Note 2. It will be convenient also to begin with a single figure at first, trying several single figures till there be found the two nearest the truth, the one too little, and the other too great ; and in working with them, find only one more figure. Then substitute this corrected result in the equation, for the unknown letter, and if the result prove too little, substitute also the number next greater for the second supposition; but contrarywise, if the former prove too great, then take the next less number for the second supposition : and in working with the second pair of errors, continue the quotient only so far as to have the corrected number to four places of figures. Then repeat the same process again with this last corrected number, and the next greater or less, as the case may require, carrying the third corrected number to eight figures; because each new operation commonly doubles the puniber of true figures. And thus proceed to any extent that may be wanted.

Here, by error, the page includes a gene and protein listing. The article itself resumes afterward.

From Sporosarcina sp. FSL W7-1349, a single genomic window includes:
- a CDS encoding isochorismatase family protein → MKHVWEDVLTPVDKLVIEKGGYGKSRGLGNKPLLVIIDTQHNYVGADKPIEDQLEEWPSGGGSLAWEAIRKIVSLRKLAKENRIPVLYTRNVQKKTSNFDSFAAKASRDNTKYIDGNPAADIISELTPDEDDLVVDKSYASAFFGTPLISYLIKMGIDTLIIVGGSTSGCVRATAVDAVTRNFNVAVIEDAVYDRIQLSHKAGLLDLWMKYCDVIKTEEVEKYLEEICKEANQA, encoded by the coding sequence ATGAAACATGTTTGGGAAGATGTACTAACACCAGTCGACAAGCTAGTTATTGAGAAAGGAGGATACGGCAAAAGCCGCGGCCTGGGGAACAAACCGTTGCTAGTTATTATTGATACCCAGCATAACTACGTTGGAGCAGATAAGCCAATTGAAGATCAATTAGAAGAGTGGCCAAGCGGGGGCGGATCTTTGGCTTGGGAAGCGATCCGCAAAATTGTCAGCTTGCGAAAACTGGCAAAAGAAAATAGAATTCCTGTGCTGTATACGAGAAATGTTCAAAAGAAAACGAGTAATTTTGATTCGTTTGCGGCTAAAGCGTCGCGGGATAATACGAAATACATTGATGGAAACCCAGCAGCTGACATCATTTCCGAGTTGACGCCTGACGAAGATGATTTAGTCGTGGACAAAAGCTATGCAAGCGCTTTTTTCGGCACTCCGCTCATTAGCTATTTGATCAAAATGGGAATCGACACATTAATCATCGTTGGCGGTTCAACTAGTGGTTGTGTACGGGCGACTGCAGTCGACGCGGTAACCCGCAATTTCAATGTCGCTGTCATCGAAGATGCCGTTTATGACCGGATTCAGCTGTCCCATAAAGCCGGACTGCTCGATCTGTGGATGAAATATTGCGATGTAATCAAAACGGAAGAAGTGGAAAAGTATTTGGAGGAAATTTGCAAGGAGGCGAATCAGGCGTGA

Ex. 1. To find the root of the cubic equation #4 + 284 x = 100, or the value of x in it,
Here it is soon found that Again, suppose 4.2 and 4:3;
lies between 4 and 5. As and repeat the work as fol. sunie therefore these two num lows : bers, and the operation will be as follows: Ist Sup. 2d Sup. 1st Sup.
2d Sup. 4 5 4.2
4.3 25 17.64
18 49 64
125 74 088
Again, suppose 4.264, and 4.265, and work as follows: 4.264
4.265 18 181696
18.190225 77 5267 52
99 972448 100
gives x very nearly = 4.2644299